MISSILES. Washington has given up missile system deployment in the Czech Republic and in Poland. (White House Pentagon), an idea never very popular in either country. A good deal of the comment accuses Washington of abandoning eastern Europe to the “Russian menace”. This is very ironic: when Moscow complained that it saw the missiles as a possible threat, everyone pooh-poohed it and insisted that it was only about Iran. Now it turns out that many saw them precisely as a counter to Russia. (Indeed we see this logic here: we say that what we do is not a threat to Russia; but the Russians think it is; that is itself threatening; therefore we must counter this Russian threat). I am encouraged that there seems to be some opening to Russian participation in the new scheme. But, more details to follow no doubt.
MILITARY REFORM. At the Valdai meeting, one of the authors of the military reform plan (he doesn’t like the word “reform”; he prefers “revolution”) described it. “Russia is giving up the mass army prepar[ed] for a large-scale war. That old system was introduced by War Minister Dmitriy Milyutin in 1874. The purpose was to have a rather small regular army for peace time and a huge pool of reservists… And that was followed for almost 150 years”. But there is now no need for it today: “No mobilization, no large-scale war, no threats from NATO”. The aim now is about one million in the standing forces with reserves of about 100,000. However, tactical nuclear weapons will be “the replacement for those reserves, dozens and dozens of reserve divisions in case of something happening. It is not considered a real threat at the present time. But when they speak about Chinese spread or NATO spread, you cannot just dismiss it as something impossible”. Russia is adopting NATO’s strategy of the 1950s: nuclear weapons as the equaliser. But it is painful: “And it is difficult to accept with the military mind, that is why lots of officers are unhappy about what is going on. But it should have been done, in my opinion, five, 10 – maybe even better – 15 years ago. What’s being done is overdue.”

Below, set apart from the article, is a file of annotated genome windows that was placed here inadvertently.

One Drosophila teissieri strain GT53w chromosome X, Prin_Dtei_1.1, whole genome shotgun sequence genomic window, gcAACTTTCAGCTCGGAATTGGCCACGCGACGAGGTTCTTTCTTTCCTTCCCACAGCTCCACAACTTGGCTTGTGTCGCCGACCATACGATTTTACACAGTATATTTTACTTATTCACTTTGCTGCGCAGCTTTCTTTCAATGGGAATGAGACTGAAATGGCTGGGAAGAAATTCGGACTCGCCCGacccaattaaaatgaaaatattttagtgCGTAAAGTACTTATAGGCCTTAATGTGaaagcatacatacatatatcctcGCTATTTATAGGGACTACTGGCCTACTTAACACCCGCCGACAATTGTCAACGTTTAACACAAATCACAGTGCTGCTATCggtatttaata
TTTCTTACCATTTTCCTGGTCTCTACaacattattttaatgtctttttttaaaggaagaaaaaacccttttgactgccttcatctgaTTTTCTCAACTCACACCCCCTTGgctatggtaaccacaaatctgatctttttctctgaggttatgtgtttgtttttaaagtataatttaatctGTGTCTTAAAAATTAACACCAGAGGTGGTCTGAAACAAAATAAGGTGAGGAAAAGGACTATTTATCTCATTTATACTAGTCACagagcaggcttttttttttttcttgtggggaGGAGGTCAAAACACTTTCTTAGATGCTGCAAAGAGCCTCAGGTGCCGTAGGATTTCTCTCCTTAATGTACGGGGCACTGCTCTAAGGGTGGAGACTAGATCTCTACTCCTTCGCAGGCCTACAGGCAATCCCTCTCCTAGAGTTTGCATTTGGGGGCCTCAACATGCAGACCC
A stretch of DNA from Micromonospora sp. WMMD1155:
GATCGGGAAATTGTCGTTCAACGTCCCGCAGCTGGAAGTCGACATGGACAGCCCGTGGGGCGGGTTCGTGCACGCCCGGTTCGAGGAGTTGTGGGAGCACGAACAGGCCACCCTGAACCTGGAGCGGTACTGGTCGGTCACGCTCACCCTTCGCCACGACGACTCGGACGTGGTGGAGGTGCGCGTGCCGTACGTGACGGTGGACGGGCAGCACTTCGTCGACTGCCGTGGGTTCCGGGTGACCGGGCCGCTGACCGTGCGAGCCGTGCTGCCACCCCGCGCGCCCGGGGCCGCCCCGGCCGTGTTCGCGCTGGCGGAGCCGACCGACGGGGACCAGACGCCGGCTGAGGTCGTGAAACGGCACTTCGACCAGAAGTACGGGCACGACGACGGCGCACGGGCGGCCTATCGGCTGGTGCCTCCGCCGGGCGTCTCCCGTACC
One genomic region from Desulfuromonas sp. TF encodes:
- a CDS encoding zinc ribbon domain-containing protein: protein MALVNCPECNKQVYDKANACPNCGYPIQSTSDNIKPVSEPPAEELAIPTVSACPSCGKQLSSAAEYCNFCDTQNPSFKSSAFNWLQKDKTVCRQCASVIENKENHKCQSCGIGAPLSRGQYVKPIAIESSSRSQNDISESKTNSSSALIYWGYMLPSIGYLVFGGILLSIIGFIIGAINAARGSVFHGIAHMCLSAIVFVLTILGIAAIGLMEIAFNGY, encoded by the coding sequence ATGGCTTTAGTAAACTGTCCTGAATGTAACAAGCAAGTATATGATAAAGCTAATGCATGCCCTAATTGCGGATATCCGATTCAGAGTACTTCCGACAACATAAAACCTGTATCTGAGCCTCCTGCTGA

COLOURS OF RUSSIA. I recommend a look at this. “The Colours Group of Canada addresses the need to eliminate the out-dated and often negative cultural stereotypes perpetrated by global media.”
ALCOHOL. Medvedev has instructed the government to prepare a plan to regulate alcohol production and use. Here are some statistics; they don’t look especially bad to me as an average, but binge drinking (запой) is quite common and that is more dangerous than steady quiet soaking.
CORRUPTION. The Head of the Voronezh Oblast branch of Agency for Federal Property Management, Zafeddin Mikailov, was arrested on suspicion of taking a bribe.
BONY. It is reported that that the Bank of New York Mellon is very near settlement on a money laundering suit brought by Moscow. Of course, the story was reported rather differently in 1999: “USA Today reported Thursday that Russian organized crime figures laundered at least $15 billion”.
TERRORIST ATTACKS. The past week has brought at least three suicide attacks in the North Caucasus. Confirming my deduction that the area has (again) become a magnet for the international jihad, Ingush Republic President Yevkurov has said that “Out of 30 recently killed participants of illegal armed formations, 27 were foreigners”.
NAVY. The head of the Navy announced that Moscow plans to hold an international tender for the purchase of a helicopter carrier; France, Spain and the Netherlands were mentioned as bidders. With the customary opacity of the MoD, it’s not clear whether this is exclusive of the announcement that it would buy a Mistral-class amphibious assault ship from France. But it is certainly an indication of the deficiencies of Russia’s shipyards.
WHAT A DIFFERENCE A YEAR MAKES. A year ago NATO was all in a huff about Russia, yesterday the new NATO Secretary General, Anders Fogh Rasmussen, called for an “open-minded and unprecedented dialogue” with Moscow, taking into account “that Russia has legitimate security concerns”. What could have made the difference I wonder? Could reports like this, or this, or this have had an influence?
CHAVEZ VISIT. Venezuelan President Chavez visited Moscow; announced Caracas’ recognition of South Ossetia and Abkhazia and did some arms deals involving, it is said, tanks, MLRSs and possibly SSMs. Not, I would have thought, much use to Venezuela but they will, not doubt, look impressive on parade.
© Patrick Armstrong Analysis, Ottawa, Canada (see http://www.russiaotherpointsofview.com/)